Tourette Canada

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Tourette Canada by Mind Map: Tourette Canada

1. What are the vision and goals of the agency?

1.1. Mission: Creating awareness and understanding of Tourette Syndrome through education, advocacy, support and the promotion of research.

1.2. Vision: An empowered Tourette community in an inclusive Canada.

2. What services/programs for Ontario students and their families?

2.1. High-quality, TS-related programs and services are available throughout Canada, and strive to be an outstanding source of support, resources, education and advocacy for TS and its associated conditions

2.2. Clients include children, youth and adults with TS, as well as their families, educators, clinicians and other allied professionals. We also support members of their community with whom they might interact, such as law enforcement agents and recreational centre employees. Below is a sample of the kinds of work we do for each of our clients.

2.2.1. For Children and Youth: School in-service presentations, National Conference, Special events/programs, Video resources, Online resources.

2.2.2. For Families: Toll-free information and referral line, Parent support groups, Parent advocacy resources, Parent workshops, School in-service presentations, National Conference, Book and video resources, Online resources, National and local newsletters, Peer-to-peer counselling, Special events.

2.2.3. For Clinicians: Online and book resources, Liaison with professional advisory board, Seminars and workshops, International symposia, Information pamphlets.

2.2.4. For Educators: Online resources, Video resources, School in-service presentations, Multimedia educator kits, Special events, Educator day at National Conference.

2.2.5. For Adults: National Conference, Adult workshops, Video resources, Online discussion forum, Socials and special events, National and local newsletters.

3. Fundraising

3.1. Text for Tourettes

3.1.1. Fundraising program

3.1.2. Download one of their pre-made signs, or make one yourself

3.1.3. Take a picture/selfie holding the sign

3.1.4. Post it on social media

3.1.5. When people text they make a $10 donation

3.2. Donate Your Car

3.2.1. Donate any unused car, motorcycle,boat, or RV and it will either be recycled or sold with all money being donated to Tourette Canada. Donators will receive a tax receipt.

4. Chapters

4.1. Chapter are located in Calgary, Greater Toronto, Halifax, London, Newfoundland, Saskatoon, Wellington-Waterloo, Edmonton, Greater Vancouver, Hamilton Halton and Niagara, Muskoka, Ottawa, Winnipeg, and Victoria

5. How does the agency address equity, inclusion and awareness of cultural diversity

5.1. Provide an welcoming and inclusive environment for all.

5.2. Services are available to ALL students, family's, educators, clinicians, and allied professionals regardless of race, colour, sexual orientation, sex, or religion.

6. How are services/programs accessed?

6.1. Visiting a local chapter

6.2. Online resources

6.3. Conferences

7. How does tourette affect students

7.1. Accommodations

7.1.1. Social Emotional Climate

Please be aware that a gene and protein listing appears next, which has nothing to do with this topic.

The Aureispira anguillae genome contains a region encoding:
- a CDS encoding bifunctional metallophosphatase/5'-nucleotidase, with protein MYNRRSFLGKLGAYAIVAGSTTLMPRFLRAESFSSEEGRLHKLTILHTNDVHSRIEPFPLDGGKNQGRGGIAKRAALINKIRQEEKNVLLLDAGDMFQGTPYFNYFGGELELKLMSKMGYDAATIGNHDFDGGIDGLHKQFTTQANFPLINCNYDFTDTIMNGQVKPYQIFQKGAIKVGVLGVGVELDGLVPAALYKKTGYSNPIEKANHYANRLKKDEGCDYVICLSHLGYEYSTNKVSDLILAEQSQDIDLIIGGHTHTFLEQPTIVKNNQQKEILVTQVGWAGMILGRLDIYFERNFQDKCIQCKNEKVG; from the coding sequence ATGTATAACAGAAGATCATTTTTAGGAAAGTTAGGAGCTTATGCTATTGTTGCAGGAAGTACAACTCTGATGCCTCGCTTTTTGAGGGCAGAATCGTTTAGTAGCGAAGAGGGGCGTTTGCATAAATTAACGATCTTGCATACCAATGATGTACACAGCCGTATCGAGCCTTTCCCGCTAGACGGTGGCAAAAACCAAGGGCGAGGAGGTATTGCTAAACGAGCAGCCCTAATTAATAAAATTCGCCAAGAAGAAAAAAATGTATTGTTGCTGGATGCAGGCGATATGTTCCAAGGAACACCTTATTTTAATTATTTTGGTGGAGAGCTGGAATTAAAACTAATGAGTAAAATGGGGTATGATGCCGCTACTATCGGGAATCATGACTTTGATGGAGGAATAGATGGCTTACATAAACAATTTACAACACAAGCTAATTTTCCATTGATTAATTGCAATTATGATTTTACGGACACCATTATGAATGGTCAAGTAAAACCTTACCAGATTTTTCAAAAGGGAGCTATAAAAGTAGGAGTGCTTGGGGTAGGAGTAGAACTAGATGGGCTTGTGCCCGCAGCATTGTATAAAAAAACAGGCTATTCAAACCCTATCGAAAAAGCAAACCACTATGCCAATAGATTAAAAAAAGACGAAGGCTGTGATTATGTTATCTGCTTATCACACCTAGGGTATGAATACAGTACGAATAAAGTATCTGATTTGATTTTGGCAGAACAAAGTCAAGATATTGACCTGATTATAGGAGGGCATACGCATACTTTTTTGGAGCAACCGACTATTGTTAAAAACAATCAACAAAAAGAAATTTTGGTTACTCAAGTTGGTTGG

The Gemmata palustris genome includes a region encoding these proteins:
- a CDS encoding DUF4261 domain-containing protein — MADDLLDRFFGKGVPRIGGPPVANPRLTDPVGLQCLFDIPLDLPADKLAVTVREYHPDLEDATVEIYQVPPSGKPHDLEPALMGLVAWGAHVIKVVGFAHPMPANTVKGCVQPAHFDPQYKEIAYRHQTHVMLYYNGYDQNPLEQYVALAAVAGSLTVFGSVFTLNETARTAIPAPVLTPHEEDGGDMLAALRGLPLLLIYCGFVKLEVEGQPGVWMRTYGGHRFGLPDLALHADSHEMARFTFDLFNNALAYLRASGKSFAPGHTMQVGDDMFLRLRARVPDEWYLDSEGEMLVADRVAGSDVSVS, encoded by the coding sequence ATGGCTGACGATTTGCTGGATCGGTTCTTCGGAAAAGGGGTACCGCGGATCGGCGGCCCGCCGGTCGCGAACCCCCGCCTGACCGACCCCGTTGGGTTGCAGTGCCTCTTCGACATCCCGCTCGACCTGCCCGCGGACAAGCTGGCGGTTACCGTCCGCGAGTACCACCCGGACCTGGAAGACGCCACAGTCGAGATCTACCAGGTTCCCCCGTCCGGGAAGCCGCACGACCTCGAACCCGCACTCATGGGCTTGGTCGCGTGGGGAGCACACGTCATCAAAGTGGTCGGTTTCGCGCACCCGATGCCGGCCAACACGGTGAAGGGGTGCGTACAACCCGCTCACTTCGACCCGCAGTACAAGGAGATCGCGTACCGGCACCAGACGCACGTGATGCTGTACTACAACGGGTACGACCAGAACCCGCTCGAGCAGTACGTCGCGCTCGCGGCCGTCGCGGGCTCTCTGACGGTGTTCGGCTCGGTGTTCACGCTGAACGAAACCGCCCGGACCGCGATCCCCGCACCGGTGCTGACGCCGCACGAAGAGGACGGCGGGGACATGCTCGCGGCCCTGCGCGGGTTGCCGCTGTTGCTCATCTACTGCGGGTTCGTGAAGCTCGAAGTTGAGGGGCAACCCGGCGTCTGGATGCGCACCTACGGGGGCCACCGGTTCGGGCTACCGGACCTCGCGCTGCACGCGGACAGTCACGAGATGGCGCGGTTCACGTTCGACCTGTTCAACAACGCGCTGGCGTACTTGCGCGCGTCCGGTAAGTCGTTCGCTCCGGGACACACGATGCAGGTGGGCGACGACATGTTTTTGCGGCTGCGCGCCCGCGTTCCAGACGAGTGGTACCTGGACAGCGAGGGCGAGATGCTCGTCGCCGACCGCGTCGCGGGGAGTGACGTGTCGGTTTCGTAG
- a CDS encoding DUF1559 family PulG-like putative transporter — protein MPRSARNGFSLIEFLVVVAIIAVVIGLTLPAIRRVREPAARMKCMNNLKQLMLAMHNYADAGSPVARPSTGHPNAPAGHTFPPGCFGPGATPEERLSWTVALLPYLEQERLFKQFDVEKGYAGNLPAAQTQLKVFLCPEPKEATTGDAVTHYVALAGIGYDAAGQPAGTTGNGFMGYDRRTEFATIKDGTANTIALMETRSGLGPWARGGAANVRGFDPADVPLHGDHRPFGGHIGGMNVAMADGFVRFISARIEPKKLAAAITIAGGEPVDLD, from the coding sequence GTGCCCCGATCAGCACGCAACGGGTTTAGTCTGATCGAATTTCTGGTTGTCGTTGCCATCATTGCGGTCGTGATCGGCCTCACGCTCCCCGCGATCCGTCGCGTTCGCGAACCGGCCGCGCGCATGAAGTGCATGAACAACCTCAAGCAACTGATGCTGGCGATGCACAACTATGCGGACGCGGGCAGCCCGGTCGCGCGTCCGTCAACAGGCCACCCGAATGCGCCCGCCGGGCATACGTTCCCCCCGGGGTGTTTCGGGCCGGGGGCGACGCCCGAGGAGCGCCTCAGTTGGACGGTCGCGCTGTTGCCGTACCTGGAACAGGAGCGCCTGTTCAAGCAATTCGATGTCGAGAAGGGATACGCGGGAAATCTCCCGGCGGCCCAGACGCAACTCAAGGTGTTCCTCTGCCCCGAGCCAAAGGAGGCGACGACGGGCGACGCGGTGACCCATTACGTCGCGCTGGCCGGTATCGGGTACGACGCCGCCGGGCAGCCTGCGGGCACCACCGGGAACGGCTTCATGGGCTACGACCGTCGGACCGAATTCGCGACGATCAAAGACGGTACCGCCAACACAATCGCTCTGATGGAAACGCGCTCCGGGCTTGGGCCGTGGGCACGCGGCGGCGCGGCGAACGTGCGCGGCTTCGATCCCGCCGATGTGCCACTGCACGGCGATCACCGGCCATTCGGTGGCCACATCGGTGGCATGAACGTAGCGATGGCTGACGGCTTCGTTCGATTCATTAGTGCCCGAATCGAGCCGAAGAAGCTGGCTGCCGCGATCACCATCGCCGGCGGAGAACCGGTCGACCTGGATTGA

7.1.1.1. Peers may view a student with TS negatively because they do not understand the student’s condition. To create a more positive social-emotional environment, a teacher can work with students to encourage acceptance and understanding. Students and teachers can learn about TS through books and videos that portray individuals with TS in a positive way. Tourette Canada can provide a free presentation on TS to any classroom (to learn more call 1-800-866-3120).

7.1.2. Physical Arrangement

7.1.2.1. Students with TS often benefit from frequent movement breaks, a seat beside a more understanding classmate, and/or a seat near the door so that they can easily go to a safe, pre-identified space when they need to tic. Once in the safe space, students with TS can use relaxation techniques, such as listening to calm music, to reduce their stress.

7.1.3. Schedules and Routines

7.1.3.1. It may be helpful to schedule activities that require close attention earlier in the day and save classes that interest the student for later in the day. Often students with TS do not cope well with surprises, even pleasant ones. If there is a change in a daily activity, it is helpful to inform the student in advance.

7.1.4. Instruction and Assessment

7.1.4.1. Students with TS may struggle in school. They may experience difficulty starting and finishing assignments, difficulty answering a question in front of the class, difficulty with handwriting, and high anxiety during test-taking. To help students who have trouble starting and finishing work, teachers can provide the student with pre-determined cues to remind them to start or finish their work. Dividing homework into smaller segments may help make it easier to complete. The teacher can pre-arrange a question with the student prior to a group discussion to ensure that the student does not feel centered-out. The teacher can also pre-identify an “alert signal” that lets the student know that they will soon be called on to answer a question. This signal could be standing beside the student, or placing a printed cue card with the question on the student’s desk. Alternatively, teachers can provide the student with a list of questions that may be asked later that day. Students with TS often have trouble copying or taking notes. Alternative solutions include the use of a computer, allowing the student to record the lesson and write it down later, or providing the student with note-taking sheets. Test-taking can be a source of anxiety for students with TS. They often need extended time, a reduced number of questions, use of the computer or voice recorder, and an environment with very few distractions